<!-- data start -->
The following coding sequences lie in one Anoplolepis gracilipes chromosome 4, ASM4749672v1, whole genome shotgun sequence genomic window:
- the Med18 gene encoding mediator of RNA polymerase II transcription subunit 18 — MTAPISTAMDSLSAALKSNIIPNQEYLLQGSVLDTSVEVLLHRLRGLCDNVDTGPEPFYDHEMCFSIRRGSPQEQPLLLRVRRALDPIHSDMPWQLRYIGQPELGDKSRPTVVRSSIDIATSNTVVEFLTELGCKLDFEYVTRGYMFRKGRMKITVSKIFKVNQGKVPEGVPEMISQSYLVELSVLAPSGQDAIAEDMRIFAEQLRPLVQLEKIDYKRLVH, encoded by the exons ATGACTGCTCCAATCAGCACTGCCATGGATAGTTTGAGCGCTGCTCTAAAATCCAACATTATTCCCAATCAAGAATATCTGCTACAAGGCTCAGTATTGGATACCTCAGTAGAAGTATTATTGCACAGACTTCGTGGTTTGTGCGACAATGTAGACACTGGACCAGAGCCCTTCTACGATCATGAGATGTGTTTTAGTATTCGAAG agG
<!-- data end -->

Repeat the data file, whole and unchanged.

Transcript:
The following coding sequences lie in one Anoplolepis gracilipes chromosome 4, ASM4749672v1, whole genome shotgun sequence genomic window:
- the Med18 gene encoding mediator of RNA polymerase II transcription subunit 18 — MTAPISTAMDSLSAALKSNIIPNQEYLLQGSVLDTSVEVLLHRLRGLCDNVDTGPEPFYDHEMCFSIRRGSPQEQPLLLRVRRALDPIHSDMPWQLRYIGQPELGDKSRPTVVRSSIDIATSNTVVEFLTELGCKLDFEYVTRGYMFRKGRMKITVSKIFKVNQGKVPEGVPEMISQSYLVELSVLAPSGQDAIAEDMRIFAEQLRPLVQLEKIDYKRLVH, encoded by the exons ATGACTGCTCCAATCAGCACTGCCATGGATAGTTTGAGCGCTGCTCTAAAATCCAACATTATTCCCAATCAAGAATATCTGCTACAAGGCTCAGTATTGGATACCTCAGTAGAAGTATTATTGCACAGACTTCGTGGTTTGTGCGACAATGTAGACACTGGACCAGAGCCCTTCTACGATCATGAGATGTGTTTTAGTATTCGAAG agG